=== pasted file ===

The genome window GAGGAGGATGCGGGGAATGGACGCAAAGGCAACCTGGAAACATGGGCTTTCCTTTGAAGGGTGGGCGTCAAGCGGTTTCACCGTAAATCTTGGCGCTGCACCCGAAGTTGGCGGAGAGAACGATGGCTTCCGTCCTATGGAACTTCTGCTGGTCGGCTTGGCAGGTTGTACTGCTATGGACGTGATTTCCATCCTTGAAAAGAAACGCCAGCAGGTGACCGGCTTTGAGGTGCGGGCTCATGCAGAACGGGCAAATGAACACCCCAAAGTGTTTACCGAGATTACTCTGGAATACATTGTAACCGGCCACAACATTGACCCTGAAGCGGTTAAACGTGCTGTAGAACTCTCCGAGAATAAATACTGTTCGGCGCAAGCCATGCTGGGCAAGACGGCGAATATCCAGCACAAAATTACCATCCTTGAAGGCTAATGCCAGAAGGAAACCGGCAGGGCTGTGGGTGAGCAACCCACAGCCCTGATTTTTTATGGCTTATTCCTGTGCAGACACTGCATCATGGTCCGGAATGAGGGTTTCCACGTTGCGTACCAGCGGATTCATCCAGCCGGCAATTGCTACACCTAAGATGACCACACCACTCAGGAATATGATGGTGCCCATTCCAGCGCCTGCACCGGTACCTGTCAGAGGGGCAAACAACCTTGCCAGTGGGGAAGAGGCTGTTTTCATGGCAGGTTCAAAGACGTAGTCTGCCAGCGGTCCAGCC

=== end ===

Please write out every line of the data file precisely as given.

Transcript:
The genome window GAGGAGGATGCGGGGAATGGACGCAAAGGCAACCTGGAAACATGGGCTTTCCTTTGAAGGGTGGGCGTCAAGCGGTTTCACCGTAAATCTTGGCGCTGCACCCGAAGTTGGCGGAGAGAACGATGGCTTCCGTCCTATGGAACTTCTGCTGGTCGGCTTGGCAGGTTGTACTGCTATGGACGTGATTTCCATCCTTGAAAAGAAACGCCAGCAGGTGACCGGCTTTGAGGTGCGGGCTCATGCAGAACGGGCAAATGAACACCCCAAAGTGTTTACCGAGATTACTCTGGAATACATTGTAACCGGCCACAACATTGACCCTGAAGCGGTTAAACGTGCTGTAGAACTCTCCGAGAATAAATACTGTTCGGCGCAAGCCATGCTGGGCAAGACGGCGAATATCCAGCACAAAATTACCATCCTTGAAGGCTAATGCCAGAAGGAAACCGGCAGGGCTGTGGGTGAGCAACCCACAGCCCTGATTTTTTATGGCTTATTCCTGTGCAGACACTGCATCATGGTCCGGAATGAGGGTTTCCACGTTGCGTACCAGCGGATTCATCCAGCCGGCAATTGCTACACCTAAGATGACCACACCACTCAGGAATATGATGGTGCCCATTCCAGCGCCTGCACCGGTACCTGTCAGAGGGGCAAACAACCTTGCCAGTGGGGAAGAGGCTGTTTTCATGGCAGGTTCAAAGACGTAGTCTGCCAGCGGTCCAGCC